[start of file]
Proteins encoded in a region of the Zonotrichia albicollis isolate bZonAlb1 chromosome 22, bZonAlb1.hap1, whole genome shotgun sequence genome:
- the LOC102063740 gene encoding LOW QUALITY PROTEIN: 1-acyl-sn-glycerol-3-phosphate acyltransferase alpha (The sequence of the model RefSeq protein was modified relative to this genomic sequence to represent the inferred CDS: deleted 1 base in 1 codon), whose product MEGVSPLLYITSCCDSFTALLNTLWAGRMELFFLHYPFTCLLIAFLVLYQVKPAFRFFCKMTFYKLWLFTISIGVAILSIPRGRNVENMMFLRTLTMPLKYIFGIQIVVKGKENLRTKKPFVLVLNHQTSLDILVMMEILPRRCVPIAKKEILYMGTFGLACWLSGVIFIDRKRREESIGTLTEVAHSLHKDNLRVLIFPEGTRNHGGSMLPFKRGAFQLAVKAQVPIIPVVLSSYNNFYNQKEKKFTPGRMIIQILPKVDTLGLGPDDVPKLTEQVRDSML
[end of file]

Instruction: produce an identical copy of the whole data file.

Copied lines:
Proteins encoded in a region of the Zonotrichia albicollis isolate bZonAlb1 chromosome 22, bZonAlb1.hap1, whole genome shotgun sequence genome:
- the LOC102063740 gene encoding LOW QUALITY PROTEIN: 1-acyl-sn-glycerol-3-phosphate acyltransferase alpha (The sequence of the model RefSeq protein was modified relative to this genomic sequence to represent the inferred CDS: deleted 1 base in 1 codon), whose product MEGVSPLLYITSCCDSFTALLNTLWAGRMELFFLHYPFTCLLIAFLVLYQVKPAFRFFCKMTFYKLWLFTISIGVAILSIPRGRNVENMMFLRTLTMPLKYIFGIQIVVKGKENLRTKKPFVLVLNHQTSLDILVMMEILPRRCVPIAKKEILYMGTFGLACWLSGVIFIDRKRREESIGTLTEVAHSLHKDNLRVLIFPEGTRNHGGSMLPFKRGAFQLAVKAQVPIIPVVLSSYNNFYNQKEKKFTPGRMIIQILPKVDTLGLGPDDVPKLTEQVRDSML